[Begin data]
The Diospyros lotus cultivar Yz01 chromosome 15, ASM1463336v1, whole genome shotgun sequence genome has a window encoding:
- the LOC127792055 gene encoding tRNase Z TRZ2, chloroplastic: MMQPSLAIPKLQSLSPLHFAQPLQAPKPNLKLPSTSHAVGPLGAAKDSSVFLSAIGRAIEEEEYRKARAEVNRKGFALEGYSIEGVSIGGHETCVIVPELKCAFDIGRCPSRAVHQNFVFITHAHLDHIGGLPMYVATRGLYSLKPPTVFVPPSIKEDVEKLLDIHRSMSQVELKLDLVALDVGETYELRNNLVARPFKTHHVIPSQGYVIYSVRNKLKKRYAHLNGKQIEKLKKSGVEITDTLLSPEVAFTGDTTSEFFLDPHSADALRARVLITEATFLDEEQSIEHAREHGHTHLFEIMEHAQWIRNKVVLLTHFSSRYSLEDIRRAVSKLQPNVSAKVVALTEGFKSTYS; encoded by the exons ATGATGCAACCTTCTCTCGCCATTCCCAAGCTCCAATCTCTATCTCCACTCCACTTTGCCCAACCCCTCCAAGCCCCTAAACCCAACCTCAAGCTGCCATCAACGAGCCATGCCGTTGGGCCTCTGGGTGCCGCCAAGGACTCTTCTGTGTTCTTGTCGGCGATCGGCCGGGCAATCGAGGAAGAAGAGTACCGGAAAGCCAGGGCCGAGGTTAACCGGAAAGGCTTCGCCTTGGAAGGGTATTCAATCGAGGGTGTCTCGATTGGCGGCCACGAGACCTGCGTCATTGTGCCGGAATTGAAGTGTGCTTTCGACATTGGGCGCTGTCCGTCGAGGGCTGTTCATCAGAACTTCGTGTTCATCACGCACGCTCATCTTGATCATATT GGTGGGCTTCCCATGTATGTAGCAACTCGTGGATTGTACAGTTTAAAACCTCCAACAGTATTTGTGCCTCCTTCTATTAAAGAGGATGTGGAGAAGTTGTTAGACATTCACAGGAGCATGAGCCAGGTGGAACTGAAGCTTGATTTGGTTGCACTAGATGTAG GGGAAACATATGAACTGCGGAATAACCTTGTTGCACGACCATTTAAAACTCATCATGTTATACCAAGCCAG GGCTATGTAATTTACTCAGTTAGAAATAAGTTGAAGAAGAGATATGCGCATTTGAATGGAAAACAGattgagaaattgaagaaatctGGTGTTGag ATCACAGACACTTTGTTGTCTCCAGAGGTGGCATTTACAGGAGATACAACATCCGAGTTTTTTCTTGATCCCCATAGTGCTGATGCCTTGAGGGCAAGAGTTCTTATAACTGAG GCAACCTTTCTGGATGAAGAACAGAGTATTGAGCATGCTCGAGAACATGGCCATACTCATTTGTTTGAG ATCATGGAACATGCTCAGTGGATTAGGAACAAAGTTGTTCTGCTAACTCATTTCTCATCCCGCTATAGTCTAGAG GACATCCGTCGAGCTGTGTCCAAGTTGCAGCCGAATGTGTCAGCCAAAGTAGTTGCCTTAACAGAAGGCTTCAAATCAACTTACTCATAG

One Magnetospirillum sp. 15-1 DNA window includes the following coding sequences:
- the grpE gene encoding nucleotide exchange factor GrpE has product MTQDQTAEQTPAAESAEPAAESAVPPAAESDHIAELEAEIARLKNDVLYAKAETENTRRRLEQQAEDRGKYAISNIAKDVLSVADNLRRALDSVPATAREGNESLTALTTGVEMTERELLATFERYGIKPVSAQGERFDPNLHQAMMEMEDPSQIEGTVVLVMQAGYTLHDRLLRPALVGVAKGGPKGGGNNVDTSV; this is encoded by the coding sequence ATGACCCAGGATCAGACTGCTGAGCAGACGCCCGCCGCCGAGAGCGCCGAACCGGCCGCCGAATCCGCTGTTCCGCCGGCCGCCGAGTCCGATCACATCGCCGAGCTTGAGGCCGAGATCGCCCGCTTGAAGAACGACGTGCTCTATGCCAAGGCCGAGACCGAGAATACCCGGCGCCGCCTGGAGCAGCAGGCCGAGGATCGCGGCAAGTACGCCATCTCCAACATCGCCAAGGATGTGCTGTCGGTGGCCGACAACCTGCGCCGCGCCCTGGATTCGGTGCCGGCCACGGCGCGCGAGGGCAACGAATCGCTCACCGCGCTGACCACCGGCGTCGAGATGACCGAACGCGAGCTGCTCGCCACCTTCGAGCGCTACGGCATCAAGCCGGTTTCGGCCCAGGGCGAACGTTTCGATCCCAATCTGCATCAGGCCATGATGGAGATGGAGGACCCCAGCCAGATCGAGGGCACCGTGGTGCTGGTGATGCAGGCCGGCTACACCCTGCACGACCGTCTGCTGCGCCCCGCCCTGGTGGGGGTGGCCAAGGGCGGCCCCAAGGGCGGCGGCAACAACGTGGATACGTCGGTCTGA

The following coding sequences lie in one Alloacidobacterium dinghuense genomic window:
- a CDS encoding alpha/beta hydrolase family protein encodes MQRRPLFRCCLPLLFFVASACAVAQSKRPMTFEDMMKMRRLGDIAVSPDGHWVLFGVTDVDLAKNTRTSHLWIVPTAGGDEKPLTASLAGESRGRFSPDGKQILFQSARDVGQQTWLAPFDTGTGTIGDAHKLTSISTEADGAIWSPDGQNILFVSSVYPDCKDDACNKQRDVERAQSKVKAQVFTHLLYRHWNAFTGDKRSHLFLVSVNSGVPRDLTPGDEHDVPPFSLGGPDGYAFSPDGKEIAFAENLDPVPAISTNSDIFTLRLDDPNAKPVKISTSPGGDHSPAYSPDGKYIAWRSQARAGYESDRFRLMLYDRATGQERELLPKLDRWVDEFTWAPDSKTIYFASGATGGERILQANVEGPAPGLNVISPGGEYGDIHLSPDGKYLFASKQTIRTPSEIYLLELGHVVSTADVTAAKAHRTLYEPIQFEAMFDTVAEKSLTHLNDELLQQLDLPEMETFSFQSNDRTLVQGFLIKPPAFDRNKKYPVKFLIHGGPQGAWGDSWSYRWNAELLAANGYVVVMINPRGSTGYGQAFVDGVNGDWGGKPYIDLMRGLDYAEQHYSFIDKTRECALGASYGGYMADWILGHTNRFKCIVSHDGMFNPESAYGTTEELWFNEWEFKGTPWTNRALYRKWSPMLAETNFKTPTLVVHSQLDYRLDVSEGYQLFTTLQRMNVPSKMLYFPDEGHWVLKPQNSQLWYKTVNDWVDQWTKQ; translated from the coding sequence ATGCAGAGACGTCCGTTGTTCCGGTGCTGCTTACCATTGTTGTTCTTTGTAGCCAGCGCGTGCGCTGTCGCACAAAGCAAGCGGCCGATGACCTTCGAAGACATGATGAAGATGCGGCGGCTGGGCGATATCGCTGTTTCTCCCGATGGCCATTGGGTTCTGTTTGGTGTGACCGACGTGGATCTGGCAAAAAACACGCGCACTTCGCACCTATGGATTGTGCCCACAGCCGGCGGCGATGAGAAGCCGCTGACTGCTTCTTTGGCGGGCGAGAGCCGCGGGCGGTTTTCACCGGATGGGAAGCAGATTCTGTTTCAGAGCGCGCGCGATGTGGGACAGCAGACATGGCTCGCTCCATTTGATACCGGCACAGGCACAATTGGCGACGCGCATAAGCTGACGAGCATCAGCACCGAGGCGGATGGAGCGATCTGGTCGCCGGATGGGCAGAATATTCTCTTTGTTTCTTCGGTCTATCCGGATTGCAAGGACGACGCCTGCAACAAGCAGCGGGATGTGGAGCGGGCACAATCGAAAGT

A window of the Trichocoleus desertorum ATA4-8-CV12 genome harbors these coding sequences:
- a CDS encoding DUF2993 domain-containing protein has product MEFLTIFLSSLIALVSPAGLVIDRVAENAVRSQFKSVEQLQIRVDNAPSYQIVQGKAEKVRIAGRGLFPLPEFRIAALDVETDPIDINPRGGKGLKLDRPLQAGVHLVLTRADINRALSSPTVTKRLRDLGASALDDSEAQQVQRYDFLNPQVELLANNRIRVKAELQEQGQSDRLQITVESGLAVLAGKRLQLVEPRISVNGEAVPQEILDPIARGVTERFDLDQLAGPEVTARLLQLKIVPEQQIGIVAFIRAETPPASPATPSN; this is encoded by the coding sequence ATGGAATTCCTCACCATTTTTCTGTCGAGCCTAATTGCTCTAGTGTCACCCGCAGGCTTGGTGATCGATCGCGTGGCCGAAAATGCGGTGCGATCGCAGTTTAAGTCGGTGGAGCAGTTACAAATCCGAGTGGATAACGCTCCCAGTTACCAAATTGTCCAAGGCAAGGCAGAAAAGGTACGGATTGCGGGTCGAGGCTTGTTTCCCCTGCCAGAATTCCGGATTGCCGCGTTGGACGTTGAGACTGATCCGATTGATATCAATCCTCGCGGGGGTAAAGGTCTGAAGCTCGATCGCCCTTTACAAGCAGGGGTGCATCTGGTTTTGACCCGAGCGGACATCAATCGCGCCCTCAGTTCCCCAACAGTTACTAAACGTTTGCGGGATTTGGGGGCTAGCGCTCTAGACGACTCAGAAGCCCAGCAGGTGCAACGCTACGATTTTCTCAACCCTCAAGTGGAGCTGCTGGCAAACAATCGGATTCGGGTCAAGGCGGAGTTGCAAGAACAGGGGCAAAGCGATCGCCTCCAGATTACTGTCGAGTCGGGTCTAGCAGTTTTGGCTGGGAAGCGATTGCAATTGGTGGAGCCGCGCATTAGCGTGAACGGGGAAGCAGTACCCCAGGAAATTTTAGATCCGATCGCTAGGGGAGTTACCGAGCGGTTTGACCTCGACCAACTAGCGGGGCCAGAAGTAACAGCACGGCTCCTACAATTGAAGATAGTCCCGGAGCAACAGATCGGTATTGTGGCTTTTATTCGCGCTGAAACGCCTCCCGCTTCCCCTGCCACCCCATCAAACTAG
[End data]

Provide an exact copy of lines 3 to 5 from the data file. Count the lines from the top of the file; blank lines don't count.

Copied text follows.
One Magnetospirillum sp. 15-1 DNA window includes the following coding sequences:
- the grpE gene encoding nucleotide exchange factor GrpE has product MTQDQTAEQTPAAESAEPAAESAVPPAAESDHIAELEAEIARLKNDVLYAKAETENTRRRLEQQAEDRGKYAISNIAKDVLSVADNLRRALDSVPATAREGNESLTALTTGVEMTERELLATFERYGIKPVSAQGERFDPNLHQAMMEMEDPSQIEGTVVLVMQAGYTLHDRLLRPALVGVAKGGPKGGGNNVDTSV; this is encoded by the coding sequence ATGACCCAGGATCAGACTGCTGAGCAGACGCCCGCCGCCGAGAGCGCCGAACCGGCCGCCGAATCCGCTGTTCCGCCGGCCGCCGAGTCCGATCACATCGCCGAGCTTGAGGCCGAGATCGCCCGCTTGAAGAACGACGTGCTCTATGCCAAGGCCGAGACCGAGAATACCCGGCGCCGCCTGGAGCAGCAGGCCGAGGATCGCGGCAAGTACGCCATCTCCAACATCGCCAAGGATGTGCTGTCGGTGGCCGACAACCTGCGCCGCGCCCTGGATTCGGTGCCGGCCACGGCGCGCGAGGGCAACGAATCGCTCACCGCGCTGACCACCGGCGTCGAGATGACCGAACGCGAGCTGCTCGCCACCTTCGAGCGCTACGGCATCAAGCCGGTTTCGGCCCAGGGCGAACGTTTCGATCCCAATCTGCATCAGGCCATGATGGAGATGGAGGACCCCAGCCAGATCGAGGGCACCGTGGTGCTGGTGATGCAGGCCGGCTACACCCTGCACGACCGTCTGCTGCGCCCCGCCCTGGTGGGGGTGGCCAAGGGCGGCCCCAAGGGCGGCGGCAACAACGTGGATACGTCGGTCTGA

The following coding sequences lie in one Alloacidobacterium dinghuense genomic window: